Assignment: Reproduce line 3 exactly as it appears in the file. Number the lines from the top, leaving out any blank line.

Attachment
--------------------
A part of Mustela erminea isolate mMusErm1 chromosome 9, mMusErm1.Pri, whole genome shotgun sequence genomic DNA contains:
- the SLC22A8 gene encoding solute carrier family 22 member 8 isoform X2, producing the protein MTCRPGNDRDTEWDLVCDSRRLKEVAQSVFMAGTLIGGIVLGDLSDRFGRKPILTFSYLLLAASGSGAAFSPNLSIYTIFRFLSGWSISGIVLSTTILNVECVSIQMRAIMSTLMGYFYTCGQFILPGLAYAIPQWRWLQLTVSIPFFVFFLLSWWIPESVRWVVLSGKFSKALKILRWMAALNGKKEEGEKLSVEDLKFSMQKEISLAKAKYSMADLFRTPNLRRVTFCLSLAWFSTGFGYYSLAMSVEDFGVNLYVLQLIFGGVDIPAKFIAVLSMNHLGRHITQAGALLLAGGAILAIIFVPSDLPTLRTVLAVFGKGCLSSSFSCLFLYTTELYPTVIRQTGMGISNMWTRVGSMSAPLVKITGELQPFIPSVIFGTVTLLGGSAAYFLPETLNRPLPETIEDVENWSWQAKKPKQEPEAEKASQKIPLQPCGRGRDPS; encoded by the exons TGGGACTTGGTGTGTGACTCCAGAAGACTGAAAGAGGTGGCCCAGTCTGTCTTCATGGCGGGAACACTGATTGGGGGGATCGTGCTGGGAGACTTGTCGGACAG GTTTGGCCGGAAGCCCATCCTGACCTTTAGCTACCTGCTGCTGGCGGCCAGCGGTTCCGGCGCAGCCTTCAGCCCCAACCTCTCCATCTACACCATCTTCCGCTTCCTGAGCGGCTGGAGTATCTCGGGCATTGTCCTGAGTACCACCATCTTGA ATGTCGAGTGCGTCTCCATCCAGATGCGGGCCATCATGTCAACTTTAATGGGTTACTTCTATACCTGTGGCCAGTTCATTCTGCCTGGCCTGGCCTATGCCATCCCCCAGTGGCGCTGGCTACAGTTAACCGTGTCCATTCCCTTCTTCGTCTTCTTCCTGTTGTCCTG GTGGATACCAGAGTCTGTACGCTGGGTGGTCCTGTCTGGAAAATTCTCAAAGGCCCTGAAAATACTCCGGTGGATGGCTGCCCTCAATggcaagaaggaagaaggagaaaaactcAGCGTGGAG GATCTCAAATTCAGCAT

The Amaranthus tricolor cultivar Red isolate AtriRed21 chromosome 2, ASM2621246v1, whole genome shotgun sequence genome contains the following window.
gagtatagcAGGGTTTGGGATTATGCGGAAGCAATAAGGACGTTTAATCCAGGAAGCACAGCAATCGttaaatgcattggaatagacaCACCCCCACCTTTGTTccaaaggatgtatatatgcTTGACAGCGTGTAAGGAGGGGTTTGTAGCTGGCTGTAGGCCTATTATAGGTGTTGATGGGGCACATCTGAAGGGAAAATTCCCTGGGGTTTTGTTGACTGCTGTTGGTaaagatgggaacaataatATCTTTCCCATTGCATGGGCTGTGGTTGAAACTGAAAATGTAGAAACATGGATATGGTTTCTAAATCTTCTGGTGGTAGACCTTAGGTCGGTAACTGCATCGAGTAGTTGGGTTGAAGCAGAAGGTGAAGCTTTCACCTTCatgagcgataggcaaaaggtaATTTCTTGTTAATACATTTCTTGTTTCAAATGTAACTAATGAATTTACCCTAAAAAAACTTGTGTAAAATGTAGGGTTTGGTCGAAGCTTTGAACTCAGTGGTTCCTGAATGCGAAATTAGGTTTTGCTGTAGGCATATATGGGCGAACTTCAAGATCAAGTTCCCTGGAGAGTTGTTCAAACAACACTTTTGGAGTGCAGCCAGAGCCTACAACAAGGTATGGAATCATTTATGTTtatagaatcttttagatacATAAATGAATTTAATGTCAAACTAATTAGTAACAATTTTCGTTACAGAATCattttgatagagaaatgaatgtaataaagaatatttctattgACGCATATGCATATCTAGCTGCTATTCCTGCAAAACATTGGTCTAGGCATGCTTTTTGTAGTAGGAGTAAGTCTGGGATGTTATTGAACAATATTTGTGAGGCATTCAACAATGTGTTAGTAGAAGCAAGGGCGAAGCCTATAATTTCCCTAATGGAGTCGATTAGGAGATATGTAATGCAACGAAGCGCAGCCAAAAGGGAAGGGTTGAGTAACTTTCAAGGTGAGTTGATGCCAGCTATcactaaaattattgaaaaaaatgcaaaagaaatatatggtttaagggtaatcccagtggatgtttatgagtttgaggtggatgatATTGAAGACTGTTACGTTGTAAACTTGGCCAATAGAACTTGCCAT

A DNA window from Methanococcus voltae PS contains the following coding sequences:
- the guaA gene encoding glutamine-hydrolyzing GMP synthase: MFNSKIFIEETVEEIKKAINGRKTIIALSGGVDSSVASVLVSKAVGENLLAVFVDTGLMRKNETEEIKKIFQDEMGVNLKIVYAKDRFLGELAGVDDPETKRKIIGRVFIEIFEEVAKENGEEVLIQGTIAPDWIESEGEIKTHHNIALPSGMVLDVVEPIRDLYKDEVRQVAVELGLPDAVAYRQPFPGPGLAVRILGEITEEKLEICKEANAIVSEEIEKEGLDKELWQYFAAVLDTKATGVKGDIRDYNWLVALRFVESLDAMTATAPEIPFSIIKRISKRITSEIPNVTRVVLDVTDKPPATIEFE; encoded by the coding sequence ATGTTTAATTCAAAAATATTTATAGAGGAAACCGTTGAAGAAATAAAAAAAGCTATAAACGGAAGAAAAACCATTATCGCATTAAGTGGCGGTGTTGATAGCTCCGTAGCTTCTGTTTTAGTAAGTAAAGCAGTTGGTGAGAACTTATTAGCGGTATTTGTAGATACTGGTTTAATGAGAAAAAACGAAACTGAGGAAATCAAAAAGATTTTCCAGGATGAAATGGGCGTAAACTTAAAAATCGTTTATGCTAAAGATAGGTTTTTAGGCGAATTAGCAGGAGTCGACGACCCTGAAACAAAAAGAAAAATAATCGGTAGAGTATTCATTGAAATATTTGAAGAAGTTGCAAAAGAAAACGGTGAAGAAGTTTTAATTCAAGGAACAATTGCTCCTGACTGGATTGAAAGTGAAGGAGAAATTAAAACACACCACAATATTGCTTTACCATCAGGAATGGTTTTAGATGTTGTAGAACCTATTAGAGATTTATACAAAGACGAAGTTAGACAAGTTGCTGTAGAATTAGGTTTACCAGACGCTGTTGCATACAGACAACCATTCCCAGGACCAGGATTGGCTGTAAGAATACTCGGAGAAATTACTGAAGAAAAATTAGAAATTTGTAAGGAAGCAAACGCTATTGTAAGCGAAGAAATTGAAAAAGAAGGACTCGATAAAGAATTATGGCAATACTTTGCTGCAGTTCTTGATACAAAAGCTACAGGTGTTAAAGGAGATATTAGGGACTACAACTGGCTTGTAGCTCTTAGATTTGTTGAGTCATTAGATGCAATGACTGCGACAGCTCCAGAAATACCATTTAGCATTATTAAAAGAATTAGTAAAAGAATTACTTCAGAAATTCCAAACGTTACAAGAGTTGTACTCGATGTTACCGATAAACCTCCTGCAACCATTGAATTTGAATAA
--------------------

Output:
The Amaranthus tricolor cultivar Red isolate AtriRed21 chromosome 2, ASM2621246v1, whole genome shotgun sequence genome contains the following window.